The biographies of the Zdanevich brothers are as rich with the names of persons and events as their comprehensive works are in the fields of poetry, drawing, graphic painting, prose and theory. Their works have proven to be so difficult to fit within any existing Genre that they invented the additional term “Orchestral”, which describes a notion that unites in itself diverse elements, ideas, images, words, letters and colors.
Both children were born in Georgia to a Georgian mother and Polish father: Kirill in 1892 in Kojori, and Ilia in 1894 in Tbilisi. Their father was a linguist who focused on the French language, and their mother was a piano player. Their house, which was located at 13 Brick Lane (present Bakradze Street), was known as one of the city’s centers of artistic and literary life. In the 1910s, both brothers studied in Saint Petersburg: Kirill at the Academy of Arts, and Ilia at the Faculty of Law. Inspired by Futurism, during their student years they not only participated in the avantgarde events that were taking place in the realms of literature and art, and joined the noisy Futuro-Dadaistic gatherings, but they sometimes even took the role as organizers and leaders of new movements like Futurism, Cubo-Futurism, Neoprimitivism and Dadaism. Their names are linked with the emergence of a new movement – Vsiochestvo or Everythingness. Bringing together complete information about the works and connected events undertaken by the Zdanevich brothers in Russia and Georgia in one article would appear to be an impossible task. However, a list of the facts includes several names and locations that are mentioned more frequently than others, and follow the artists throughout their biographies. These are Mikhail Le Dantu, Niko PIrosmani, Tiflis, Paris, Pablo Picasso and “41°.”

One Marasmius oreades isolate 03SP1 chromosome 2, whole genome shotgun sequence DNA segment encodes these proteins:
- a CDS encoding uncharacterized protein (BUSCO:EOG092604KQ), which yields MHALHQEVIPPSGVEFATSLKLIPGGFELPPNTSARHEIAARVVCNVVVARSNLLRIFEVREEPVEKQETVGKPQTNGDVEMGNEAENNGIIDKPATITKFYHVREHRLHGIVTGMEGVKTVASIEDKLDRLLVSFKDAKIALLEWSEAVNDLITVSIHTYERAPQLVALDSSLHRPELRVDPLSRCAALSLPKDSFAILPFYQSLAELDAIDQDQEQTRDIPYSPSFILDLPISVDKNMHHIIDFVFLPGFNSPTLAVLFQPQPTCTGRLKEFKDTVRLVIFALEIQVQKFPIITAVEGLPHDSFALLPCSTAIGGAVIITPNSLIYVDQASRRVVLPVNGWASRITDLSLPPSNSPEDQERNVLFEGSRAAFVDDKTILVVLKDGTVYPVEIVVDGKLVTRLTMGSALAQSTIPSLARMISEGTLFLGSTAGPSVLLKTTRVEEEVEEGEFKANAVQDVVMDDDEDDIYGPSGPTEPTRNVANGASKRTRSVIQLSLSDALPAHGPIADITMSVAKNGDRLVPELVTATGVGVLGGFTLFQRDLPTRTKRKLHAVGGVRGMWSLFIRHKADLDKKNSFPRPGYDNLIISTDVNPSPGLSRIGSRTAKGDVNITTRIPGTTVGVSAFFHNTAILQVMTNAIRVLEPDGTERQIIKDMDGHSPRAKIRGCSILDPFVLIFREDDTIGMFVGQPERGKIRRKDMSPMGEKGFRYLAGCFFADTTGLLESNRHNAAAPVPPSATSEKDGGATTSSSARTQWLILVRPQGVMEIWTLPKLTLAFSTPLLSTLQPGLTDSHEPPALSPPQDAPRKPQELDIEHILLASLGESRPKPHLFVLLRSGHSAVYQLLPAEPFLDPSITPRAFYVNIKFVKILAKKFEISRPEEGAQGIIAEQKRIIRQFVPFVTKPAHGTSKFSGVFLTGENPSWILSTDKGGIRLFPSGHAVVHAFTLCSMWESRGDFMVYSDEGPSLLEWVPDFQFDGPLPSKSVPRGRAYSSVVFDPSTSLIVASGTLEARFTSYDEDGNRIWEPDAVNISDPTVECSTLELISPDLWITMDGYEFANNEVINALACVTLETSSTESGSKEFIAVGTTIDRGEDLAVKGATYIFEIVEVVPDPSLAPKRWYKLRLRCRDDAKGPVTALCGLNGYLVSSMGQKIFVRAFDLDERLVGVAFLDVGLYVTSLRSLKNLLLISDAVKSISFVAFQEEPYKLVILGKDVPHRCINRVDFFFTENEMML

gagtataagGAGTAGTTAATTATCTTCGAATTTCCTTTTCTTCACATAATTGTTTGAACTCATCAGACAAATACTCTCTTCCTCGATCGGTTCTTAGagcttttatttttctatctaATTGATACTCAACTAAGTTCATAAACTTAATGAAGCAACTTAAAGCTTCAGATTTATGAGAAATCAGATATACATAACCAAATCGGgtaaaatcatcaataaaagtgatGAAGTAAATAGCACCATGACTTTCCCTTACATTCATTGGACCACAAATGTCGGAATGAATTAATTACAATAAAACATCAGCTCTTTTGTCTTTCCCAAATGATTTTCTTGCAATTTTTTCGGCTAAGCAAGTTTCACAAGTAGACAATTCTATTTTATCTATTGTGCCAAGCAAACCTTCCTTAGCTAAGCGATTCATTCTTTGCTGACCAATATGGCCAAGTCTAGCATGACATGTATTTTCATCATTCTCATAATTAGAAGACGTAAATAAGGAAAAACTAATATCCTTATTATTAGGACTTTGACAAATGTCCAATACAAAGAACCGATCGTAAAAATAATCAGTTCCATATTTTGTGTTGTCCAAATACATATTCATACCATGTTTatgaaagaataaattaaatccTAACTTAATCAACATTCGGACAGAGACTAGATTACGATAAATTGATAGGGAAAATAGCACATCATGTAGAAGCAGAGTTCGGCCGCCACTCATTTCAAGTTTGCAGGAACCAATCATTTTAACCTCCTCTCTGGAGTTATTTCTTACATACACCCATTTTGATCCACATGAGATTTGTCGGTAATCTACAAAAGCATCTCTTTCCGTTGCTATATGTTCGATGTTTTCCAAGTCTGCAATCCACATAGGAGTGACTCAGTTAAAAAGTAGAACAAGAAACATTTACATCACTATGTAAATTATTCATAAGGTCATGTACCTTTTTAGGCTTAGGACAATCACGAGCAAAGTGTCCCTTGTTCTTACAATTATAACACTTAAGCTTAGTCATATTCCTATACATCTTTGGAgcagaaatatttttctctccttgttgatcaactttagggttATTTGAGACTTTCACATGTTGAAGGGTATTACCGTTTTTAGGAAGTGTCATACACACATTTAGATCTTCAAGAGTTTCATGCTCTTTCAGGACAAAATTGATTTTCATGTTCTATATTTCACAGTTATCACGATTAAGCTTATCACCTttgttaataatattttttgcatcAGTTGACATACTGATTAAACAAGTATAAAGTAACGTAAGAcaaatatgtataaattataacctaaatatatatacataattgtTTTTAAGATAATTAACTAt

Ilia and Kirill. Tiflis, 1910.
In his diaries, Kirill Zdanevich recalls how he, his brother Ilia and their friend Mikhail Le Dantu traveled from Petersburg to his native Tbilisi by train early in the summer of 1912. Ilia wrote that Le Dantu arrived earlier in Tbilisi to visit their family, and was followed by the brothers who joined him at a later date. This was the year when the three friends discovered some works of Pirosmani in one of Tbilisi’s cafes. Ilia later met the artist personally, and the brothers immediately began collecting his works and promoting his name. Individually, each of the friends dedicated numerous articles and books to Pirosmani’s art.